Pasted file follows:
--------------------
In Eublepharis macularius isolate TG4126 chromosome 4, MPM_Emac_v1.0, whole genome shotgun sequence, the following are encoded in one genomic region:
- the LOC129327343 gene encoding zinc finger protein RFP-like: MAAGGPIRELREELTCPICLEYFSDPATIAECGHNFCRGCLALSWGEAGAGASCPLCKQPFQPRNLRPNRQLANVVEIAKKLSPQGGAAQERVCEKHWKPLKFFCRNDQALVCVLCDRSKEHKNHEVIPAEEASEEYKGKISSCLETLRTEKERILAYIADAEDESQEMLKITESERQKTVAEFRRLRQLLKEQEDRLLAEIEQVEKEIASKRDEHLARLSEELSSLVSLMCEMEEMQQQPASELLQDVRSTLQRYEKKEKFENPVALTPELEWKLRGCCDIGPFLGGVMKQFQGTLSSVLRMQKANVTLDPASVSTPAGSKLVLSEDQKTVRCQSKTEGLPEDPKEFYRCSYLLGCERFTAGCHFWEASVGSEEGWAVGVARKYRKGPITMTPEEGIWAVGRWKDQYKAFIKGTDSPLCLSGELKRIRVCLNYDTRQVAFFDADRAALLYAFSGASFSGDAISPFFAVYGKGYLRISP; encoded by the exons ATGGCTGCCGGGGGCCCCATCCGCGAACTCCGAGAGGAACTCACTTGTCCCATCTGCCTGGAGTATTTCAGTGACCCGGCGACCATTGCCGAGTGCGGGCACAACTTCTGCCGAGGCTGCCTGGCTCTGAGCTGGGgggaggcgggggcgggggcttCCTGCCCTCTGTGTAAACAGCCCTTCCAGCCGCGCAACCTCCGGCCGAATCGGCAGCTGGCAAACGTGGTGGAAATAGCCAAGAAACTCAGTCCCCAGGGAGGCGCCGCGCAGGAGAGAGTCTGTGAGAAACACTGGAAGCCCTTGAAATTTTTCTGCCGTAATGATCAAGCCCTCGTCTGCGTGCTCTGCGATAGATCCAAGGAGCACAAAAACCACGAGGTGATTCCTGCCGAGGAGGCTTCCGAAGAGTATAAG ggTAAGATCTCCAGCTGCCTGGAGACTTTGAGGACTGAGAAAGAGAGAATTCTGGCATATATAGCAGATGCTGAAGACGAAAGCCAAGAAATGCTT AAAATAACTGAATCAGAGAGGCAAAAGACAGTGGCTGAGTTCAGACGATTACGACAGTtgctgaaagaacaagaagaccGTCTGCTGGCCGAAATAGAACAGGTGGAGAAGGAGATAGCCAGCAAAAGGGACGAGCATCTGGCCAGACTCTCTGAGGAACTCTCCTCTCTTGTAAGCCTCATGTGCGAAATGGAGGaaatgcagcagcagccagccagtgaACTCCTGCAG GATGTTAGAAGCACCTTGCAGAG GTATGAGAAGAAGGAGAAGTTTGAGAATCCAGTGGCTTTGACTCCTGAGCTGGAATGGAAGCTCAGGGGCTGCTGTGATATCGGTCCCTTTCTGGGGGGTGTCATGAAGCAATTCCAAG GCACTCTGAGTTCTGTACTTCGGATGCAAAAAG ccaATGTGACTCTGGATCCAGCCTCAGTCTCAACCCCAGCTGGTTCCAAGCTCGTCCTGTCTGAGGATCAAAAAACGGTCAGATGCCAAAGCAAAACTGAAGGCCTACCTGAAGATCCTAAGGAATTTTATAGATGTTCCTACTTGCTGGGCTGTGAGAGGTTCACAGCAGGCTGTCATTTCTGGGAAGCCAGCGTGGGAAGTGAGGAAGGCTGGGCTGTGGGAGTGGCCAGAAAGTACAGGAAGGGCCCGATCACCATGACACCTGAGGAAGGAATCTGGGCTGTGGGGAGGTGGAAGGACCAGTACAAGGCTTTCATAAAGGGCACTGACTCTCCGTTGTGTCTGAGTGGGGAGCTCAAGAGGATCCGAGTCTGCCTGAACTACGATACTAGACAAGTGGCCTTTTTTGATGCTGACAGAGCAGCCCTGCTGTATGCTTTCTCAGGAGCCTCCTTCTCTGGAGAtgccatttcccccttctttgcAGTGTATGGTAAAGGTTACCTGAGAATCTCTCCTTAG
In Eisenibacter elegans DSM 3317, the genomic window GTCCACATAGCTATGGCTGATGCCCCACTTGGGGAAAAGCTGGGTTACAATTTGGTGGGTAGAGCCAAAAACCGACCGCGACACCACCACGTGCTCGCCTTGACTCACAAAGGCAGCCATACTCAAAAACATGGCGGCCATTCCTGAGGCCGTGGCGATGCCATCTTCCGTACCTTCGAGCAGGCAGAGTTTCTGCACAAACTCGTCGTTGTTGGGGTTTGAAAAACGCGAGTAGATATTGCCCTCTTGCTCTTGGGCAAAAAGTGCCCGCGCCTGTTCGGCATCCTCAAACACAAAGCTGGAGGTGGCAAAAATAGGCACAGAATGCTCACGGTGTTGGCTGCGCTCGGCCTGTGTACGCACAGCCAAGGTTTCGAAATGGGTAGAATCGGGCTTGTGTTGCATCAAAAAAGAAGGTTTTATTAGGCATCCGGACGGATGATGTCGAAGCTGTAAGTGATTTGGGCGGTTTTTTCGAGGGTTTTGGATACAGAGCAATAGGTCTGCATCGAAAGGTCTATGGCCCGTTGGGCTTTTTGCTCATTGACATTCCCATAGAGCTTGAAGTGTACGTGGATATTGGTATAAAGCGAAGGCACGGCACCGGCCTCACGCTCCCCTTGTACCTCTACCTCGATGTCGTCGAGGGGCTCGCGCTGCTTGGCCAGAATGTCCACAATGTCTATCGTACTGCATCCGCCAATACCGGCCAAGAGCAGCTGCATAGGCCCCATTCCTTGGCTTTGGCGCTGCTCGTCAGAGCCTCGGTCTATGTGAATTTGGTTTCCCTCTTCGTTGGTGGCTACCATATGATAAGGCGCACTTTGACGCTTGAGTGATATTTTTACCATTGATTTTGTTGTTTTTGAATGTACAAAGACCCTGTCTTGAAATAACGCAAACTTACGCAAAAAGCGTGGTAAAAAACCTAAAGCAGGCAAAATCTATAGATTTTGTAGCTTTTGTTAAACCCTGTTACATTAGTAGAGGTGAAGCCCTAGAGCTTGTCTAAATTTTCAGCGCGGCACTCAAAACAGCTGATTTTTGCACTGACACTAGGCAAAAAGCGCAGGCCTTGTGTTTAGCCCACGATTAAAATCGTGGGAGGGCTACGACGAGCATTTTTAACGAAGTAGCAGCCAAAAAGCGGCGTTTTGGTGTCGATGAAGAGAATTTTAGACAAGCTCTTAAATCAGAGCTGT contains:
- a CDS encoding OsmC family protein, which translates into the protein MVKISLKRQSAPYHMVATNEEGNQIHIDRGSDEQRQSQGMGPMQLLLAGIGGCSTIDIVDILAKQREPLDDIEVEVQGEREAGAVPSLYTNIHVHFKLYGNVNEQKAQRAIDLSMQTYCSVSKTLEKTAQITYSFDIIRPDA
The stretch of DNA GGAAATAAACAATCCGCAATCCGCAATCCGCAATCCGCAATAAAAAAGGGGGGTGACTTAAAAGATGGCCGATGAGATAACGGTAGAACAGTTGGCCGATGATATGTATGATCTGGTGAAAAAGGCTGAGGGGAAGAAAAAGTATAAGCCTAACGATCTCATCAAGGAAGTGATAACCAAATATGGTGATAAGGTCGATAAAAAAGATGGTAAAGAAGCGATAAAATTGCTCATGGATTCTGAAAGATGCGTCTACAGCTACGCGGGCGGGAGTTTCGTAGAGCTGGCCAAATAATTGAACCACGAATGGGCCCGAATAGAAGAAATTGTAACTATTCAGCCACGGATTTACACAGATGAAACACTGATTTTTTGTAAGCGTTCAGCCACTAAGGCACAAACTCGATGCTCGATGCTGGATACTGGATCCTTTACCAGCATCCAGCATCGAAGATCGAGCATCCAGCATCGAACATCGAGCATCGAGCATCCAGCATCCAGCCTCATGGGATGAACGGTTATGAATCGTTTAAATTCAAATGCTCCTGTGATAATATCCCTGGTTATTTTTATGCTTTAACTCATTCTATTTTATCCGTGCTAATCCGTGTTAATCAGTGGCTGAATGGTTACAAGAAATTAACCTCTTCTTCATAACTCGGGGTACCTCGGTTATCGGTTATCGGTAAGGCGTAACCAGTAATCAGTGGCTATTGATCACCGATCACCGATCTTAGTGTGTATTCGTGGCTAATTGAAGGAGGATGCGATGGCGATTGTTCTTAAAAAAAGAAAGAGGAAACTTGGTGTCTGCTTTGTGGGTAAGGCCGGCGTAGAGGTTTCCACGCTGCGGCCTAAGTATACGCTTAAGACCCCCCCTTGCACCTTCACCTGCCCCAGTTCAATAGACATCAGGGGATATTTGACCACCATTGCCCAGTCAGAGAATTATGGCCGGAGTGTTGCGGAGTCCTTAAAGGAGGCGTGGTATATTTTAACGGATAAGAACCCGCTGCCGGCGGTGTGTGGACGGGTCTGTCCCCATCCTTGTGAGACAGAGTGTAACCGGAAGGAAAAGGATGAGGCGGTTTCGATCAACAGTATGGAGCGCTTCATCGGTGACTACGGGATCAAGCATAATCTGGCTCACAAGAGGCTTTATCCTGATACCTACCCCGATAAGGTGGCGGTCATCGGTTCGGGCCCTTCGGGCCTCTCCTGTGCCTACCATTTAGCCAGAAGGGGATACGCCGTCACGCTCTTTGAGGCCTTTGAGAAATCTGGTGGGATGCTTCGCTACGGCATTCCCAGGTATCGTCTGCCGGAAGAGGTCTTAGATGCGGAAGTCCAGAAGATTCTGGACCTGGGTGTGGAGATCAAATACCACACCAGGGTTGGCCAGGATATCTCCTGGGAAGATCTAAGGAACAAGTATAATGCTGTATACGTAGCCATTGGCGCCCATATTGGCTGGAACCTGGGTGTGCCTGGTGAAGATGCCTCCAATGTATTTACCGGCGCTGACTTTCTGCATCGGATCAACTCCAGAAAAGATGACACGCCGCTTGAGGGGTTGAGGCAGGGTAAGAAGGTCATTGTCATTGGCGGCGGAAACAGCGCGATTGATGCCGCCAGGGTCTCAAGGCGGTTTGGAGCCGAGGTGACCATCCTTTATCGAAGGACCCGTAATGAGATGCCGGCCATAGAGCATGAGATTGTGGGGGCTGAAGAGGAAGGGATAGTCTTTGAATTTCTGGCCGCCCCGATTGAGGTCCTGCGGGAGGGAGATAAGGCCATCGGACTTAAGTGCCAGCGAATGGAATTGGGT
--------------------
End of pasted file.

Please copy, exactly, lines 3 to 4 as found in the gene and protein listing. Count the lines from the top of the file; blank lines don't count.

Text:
In Eisenibacter elegans DSM 3317, the genomic window GTCCACATAGCTATGGCTGATGCCCCACTTGGGGAAAAGCTGGGTTACAATTTGGTGGGTAGAGCCAAAAACCGACCGCGACACCACCACGTGCTCGCCTTGACTCACAAAGGCAGCCATACTCAAAAACATGGCGGCCATTCCTGAGGCCGTGGCGATGCCATCTTCCGTACCTTCGAGCAGGCAGAGTTTCTGCACAAACTCGTCGTTGTTGGGGTTTGAAAAACGCGAGTAGATATTGCCCTCTTGCTCTTGGGCAAAAAGTGCCCGCGCCTGTTCGGCATCCTCAAACACAAAGCTGGAGGTGGCAAAAATAGGCACAGAATGCTCACGGTGTTGGCTGCGCTCGGCCTGTGTACGCACAGCCAAGGTTTCGAAATGGGTAGAATCGGGCTTGTGTTGCATCAAAAAAGAAGGTTTTATTAGGCATCCGGACGGATGATGTCGAAGCTGTAAGTGATTTGGGCGGTTTTTTCGAGGGTTTTGGATACAGAGCAATAGGTCTGCATCGAAAGGTCTATGGCCCGTTGGGCTTTTTGCTCATTGACATTCCCATAGAGCTTGAAGTGTACGTGGATATTGGTATAAAGCGAAGGCACGGCACCGGCCTCACGCTCCCCTTGTACCTCTACCTCGATGTCGTCGAGGGGCTCGCGCTGCTTGGCCAGAATGTCCACAATGTCTATCGTACTGCATCCGCCAATACCGGCCAAGAGCAGCTGCATAGGCCCCATTCCTTGGCTTTGGCGCTGCTCGTCAGAGCCTCGGTCTATGTGAATTTGGTTTCCCTCTTCGTTGGTGGCTACCATATGATAAGGCGCACTTTGACGCTTGAGTGATATTTTTACCATTGATTTTGTTGTTTTTGAATGTACAAAGACCCTGTCTTGAAATAACGCAAACTTACGCAAAAAGCGTGGTAAAAAACCTAAAGCAGGCAAAATCTATAGATTTTGTAGCTTTTGTTAAACCCTGTTACATTAGTAGAGGTGAAGCCCTAGAGCTTGTCTAAATTTTCAGCGCGGCACTCAAAACAGCTGATTTTTGCACTGACACTAGGCAAAAAGCGCAGGCCTTGTGTTTAGCCCACGATTAAAATCGTGGGAGGGCTACGACGAGCATTTTTAACGAAGTAGCAGCCAAAAAGCGGCGTTTTGGTGTCGATGAAGAGAATTTTAGACAAGCTCTTAAATCAGAGCTGT contains:
- a CDS encoding OsmC family protein, which translates into the protein MVKISLKRQSAPYHMVATNEEGNQIHIDRGSDEQRQSQGMGPMQLLLAGIGGCSTIDIVDILAKQREPLDDIEVEVQGEREAGAVPSLYTNIHVHFKLYGNVNEQKAQRAIDLSMQTYCSVSKTLEKTAQITYSFDIIRPDA